Protecting your Digital Home
November 11, 2021
So many of our devices in the home use wifi to connect, especially as our homes become smarter. These advances in technology are innovative and intriguing, however, they also pose a new set of security risks.
What you should you do to stay connected but also stay safe?
• Secure your Wi-Fi Network. Your home’s wireless router is the primary entrance for cybercriminals to access all your connected devices. Secure Wi-Fi and digital devices by changing the default password and username.
• Double your login protection. Enable multi-factor authentication (MFA) to ensure that the only person who has access to your account is you. Use it for email, banking, social media, and any other service that requires logging in.
• If you connect, you must protect. Whether it’s your computer, smartphone, game device, or other network devices, the best defense is to stay on top of things by updating to the latest security software, web browser, and operating systems. If you have the option to enable automatic updates to defend against the latest risks, turn it on. And, if you’re putting something into your device, such as a USB for an external hard drive, make sure your device’s security software scans for viruses and malware.
• Keep tabs on your apps. Most connected appliances, toys, and devices are supported by a mobile application. Your mobile device could be filled with suspicious apps running in the background or using default permissions you never realized you approved, gathering your personal information without your knowledge while also putting your identity and privacy at risk. Check your app permissions and use the “rule of least privilege” to delete what you don’t need or no longer use. Learn to just say “no” to privilege requests that don’t make sense. Only download apps from trusted vendors and sources.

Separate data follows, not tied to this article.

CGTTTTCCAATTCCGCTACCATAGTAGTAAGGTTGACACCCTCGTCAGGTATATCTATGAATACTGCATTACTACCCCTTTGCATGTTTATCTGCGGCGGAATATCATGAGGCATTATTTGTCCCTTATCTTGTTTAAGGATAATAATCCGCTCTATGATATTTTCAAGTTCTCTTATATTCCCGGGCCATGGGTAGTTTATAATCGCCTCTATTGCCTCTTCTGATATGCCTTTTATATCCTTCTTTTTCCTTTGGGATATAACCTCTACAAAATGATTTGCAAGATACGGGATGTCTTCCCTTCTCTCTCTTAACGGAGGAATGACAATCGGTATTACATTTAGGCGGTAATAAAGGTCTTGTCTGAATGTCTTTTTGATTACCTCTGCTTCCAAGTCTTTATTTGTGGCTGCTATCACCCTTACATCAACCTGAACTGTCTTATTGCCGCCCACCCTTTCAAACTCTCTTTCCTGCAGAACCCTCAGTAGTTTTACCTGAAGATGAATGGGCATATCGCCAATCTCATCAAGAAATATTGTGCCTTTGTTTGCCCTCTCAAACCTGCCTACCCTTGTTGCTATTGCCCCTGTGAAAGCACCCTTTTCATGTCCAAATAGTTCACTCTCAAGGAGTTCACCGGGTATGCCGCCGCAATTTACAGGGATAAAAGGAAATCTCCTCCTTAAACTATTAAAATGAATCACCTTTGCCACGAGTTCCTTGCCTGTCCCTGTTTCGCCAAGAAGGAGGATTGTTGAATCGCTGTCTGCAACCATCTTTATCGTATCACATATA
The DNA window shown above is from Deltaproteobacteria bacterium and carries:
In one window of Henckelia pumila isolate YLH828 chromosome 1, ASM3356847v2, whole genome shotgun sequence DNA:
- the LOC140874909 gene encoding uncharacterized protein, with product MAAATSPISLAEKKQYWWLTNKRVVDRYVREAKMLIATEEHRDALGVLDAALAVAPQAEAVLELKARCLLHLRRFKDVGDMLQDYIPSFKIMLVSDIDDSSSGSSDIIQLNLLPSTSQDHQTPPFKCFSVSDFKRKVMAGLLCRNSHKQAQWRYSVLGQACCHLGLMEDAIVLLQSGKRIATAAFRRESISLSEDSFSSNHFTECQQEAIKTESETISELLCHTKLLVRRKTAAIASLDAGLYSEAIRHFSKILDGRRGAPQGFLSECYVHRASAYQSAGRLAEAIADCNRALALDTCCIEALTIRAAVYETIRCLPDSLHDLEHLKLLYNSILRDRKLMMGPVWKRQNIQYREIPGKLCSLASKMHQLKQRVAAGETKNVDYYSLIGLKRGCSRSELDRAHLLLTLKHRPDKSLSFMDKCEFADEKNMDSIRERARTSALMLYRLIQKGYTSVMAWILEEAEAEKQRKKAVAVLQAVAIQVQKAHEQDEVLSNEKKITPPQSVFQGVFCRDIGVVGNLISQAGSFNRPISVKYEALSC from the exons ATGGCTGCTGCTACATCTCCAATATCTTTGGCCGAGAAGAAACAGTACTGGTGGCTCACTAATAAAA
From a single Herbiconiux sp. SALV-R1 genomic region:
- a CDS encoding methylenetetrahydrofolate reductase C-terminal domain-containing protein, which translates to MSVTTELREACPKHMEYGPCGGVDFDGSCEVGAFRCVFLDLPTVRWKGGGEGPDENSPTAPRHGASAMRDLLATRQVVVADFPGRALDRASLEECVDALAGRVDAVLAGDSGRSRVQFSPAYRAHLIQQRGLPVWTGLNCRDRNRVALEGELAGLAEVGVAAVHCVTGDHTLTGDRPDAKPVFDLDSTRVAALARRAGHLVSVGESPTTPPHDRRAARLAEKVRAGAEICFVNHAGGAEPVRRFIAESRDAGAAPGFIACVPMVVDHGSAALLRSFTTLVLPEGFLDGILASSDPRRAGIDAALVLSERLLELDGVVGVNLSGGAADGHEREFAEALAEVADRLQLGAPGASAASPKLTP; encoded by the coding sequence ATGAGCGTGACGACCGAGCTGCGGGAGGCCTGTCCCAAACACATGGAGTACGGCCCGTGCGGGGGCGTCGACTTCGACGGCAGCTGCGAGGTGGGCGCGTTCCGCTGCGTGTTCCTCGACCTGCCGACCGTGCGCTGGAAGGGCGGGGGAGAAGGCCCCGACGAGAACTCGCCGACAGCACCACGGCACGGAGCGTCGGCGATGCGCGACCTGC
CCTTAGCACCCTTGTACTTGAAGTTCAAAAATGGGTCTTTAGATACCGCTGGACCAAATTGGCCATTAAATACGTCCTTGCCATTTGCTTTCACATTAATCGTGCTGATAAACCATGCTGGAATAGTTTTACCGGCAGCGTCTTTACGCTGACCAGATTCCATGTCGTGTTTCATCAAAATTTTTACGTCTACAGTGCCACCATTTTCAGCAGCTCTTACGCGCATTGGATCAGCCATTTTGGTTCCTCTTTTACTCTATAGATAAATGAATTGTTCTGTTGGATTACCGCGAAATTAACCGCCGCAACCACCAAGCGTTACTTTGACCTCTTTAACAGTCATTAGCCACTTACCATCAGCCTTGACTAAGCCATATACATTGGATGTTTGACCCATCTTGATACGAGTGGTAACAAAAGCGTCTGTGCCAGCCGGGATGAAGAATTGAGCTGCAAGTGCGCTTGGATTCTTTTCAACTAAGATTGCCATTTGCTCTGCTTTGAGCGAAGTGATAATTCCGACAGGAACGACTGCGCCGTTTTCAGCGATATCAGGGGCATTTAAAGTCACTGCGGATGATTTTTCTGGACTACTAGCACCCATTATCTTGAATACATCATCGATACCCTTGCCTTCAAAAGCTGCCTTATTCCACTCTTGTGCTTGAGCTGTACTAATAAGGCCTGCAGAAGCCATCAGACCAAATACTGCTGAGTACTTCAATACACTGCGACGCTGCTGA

• Never click and tell. Limit what information you post on social media. These seemingly random details are all that criminals need to know to target you, your loved ones, and your physical belongings—online and in the real world. Keep account numbers, and passwords private, as well as specific information about yourself, such as your full name, address, birthday, and even vacation plans. Disable location services that allow anyone to see where you are and where you aren’t at any given time.
• Use file sharing with caution. File sharing between devices should be disabled when not needed. You should always choose to only allow file sharing over the home or work networks, never on public networks. You may want to consider creating a dedicated directory for file sharing and restricting access to all other directories. In addition, you should password protect anything you share.
• Restrict access. Only allow authorized users to access your network. Each piece of hardware connected to a network has a media access control (MAC) address. You can restrict access to your network by filtering these MAC addresses. Consult your user documentation for specific information about enabling these features. You can also utilize the “guest” account, which is a widely used feature on many wireless routers. This feature allows you to grant wireless access to guests on a separate wireless channel with a separate password while maintaining the privacy of your primary credentials.
Being cyber smart is going to become more and more important as we live our lives in connected reality.
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